Weaveworld is one of my favorite books of ALL time. And it is one of the few books I’ve re-read. In fact it became an annual ritual that at the end of EVERY school year while I attended Southern Connecticut State University that as a release I would pick that book up and read it.
I treasure Weaveworld to such a degree that I own multiple copies of the book.
–A signed UK first edition
–A hand corrected (Mr Barker’s own hand) proof
–One held together by rubber bands, the book has been read do often.
–One trade Paperback
–One mass market paperback.
A warning about this book:
Weaveworld is EXTREMELY graphic and if you are concerned about graphic material this is not the book for you.
If you can look beyond the graphic nature of the book you’ll be in a for a thrill ride. So what is Weaveworld about?
The Weaveworld is a magic carpet, but this carpet is unlike any other magic carpet you’ve ever come across. There are beings who not quite human who have taken sacred places to them and woven them into this carpet to hide from something that has sought to destroy them for millennia. A guardian chosen by them has stood watch over their carpet and now the last guardian has become sick and is dying. What will happen to the carpet now?
I’ve mentioned Clive Barker previously in Scranton Page Turner Teen Fiction column. He has written many other books and readers may be turned off by him as they consider him a “horror” writer.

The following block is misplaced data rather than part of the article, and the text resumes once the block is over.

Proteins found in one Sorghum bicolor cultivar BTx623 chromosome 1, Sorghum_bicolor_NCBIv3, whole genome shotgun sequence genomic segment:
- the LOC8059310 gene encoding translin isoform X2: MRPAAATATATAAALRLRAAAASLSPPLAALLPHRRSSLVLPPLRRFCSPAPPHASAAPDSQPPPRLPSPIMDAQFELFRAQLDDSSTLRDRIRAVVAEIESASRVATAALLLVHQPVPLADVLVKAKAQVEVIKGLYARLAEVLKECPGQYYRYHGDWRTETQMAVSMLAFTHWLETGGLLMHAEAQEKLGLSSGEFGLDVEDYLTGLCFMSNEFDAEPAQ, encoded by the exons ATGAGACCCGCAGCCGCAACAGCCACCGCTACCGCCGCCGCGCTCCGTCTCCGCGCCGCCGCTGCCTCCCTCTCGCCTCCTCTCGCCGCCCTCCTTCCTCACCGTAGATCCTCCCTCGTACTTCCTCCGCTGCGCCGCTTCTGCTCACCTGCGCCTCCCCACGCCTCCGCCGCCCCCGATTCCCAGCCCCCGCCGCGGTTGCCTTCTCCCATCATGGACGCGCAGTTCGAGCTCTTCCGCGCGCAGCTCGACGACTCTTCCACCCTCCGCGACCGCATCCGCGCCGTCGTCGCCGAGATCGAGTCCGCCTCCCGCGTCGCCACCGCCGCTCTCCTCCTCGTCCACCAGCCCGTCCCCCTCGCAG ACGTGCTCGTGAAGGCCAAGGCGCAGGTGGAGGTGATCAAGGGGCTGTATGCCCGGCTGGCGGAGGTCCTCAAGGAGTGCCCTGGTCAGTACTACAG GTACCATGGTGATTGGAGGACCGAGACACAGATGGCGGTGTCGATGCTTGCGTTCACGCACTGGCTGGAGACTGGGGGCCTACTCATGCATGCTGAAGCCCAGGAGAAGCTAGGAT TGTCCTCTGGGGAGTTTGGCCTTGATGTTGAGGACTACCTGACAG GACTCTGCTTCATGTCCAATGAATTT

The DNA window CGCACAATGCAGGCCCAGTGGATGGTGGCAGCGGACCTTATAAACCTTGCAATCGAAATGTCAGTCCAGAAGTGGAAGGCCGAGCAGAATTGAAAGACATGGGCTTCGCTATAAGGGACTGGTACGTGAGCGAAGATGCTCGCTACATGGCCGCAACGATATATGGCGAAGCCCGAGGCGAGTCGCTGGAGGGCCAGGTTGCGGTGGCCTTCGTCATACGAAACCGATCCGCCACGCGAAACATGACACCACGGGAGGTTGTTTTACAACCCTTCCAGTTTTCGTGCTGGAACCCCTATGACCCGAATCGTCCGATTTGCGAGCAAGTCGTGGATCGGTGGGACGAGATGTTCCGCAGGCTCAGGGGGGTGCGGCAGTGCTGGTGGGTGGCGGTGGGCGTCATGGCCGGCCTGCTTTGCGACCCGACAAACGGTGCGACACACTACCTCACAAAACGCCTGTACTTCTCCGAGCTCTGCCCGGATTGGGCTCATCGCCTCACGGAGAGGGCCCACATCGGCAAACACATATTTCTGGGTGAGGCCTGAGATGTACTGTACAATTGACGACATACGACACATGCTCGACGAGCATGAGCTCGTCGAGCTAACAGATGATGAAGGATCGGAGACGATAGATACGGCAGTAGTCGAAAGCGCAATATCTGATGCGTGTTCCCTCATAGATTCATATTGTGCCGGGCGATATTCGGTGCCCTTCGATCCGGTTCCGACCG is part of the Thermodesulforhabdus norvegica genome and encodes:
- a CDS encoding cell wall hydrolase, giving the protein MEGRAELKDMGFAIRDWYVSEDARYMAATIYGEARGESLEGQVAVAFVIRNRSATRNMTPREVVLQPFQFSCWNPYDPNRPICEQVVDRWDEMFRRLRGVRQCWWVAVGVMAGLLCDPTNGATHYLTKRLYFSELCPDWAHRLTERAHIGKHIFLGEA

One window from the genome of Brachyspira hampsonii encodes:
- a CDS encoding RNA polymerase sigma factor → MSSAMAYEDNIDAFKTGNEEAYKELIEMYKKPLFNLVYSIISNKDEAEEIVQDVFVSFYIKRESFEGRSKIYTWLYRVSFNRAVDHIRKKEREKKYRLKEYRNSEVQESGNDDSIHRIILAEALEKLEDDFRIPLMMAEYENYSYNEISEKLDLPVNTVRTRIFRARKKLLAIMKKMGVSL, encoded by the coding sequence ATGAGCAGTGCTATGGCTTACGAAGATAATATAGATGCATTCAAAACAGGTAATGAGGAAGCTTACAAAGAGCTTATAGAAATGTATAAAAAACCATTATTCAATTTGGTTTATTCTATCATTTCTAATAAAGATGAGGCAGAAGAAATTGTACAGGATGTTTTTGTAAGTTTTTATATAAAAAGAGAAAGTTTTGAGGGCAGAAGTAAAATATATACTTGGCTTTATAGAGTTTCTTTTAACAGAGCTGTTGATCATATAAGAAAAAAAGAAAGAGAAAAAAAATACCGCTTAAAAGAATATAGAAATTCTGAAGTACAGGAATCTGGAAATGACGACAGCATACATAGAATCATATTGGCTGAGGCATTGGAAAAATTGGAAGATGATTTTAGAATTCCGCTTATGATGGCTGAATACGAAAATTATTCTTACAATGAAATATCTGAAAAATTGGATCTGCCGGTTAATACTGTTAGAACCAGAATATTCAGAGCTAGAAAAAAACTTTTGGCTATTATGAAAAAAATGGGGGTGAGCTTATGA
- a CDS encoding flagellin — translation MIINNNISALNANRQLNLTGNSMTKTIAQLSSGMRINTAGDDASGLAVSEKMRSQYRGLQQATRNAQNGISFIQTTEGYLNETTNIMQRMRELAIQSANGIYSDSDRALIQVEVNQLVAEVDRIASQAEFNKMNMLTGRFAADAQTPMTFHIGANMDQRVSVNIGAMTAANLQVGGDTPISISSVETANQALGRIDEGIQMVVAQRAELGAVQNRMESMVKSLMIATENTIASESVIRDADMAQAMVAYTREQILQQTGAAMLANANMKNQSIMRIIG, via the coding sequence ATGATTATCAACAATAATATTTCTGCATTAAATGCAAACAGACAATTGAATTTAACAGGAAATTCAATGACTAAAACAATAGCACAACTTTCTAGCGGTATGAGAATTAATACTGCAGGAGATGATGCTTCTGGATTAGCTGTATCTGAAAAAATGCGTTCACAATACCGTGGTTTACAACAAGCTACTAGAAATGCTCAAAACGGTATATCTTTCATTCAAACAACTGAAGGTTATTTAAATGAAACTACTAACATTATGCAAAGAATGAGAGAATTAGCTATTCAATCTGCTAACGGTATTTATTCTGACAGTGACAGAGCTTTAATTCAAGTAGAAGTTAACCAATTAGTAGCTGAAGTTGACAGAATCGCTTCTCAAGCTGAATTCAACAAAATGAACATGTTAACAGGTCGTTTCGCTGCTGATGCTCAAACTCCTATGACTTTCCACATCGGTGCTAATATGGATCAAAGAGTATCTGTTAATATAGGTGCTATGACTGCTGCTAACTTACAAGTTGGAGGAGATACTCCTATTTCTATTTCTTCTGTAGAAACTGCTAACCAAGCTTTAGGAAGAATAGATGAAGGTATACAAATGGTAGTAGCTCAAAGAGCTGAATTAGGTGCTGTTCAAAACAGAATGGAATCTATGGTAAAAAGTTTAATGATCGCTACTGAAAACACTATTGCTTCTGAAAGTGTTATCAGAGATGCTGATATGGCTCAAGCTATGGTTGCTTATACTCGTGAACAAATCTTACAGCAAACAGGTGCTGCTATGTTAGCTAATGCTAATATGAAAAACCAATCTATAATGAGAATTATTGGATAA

He is NOT!
His extensive catalogue includes several favorites:
The Abarat Series
Four books about a young girl who travels to a mystical archipelago of thirteen islands. She thinks she’s been there before but cannot recall.
The Thief of Always
A young adult fable.
This is his most personal book as it discusses his coming out. It’s the one book I felt he HAD to write as it was probably very cathartic for him. Sacrament is more than about coming out, however. It’s a call to action to come together and save what’s left of this planet. You’ll have to read the book to understand what I mean. Weaveworld also has that as a theme as those not quite humans I discussed are saving sacred places to them. Now that I consider Mr Barker’s work more in depth I realize that his stories return to that theme again and again.
As with my own writing when I wrote fiction, dark fantasy is merely a vehicle to get the point across. It’s why I’m so adamant about readers reading EVERYTHING. If you can look beyond the genre and see the point of a particular story, you’ll come to enjoy every genre of fiction and non fiction.
Mr Barker simply uses his genre to express his feelings. I’ve read everything has written other than his latest book:
Mr. B. Gone is on my list. I just haven’t gotten to it yet.
Until next time…
Turn the page.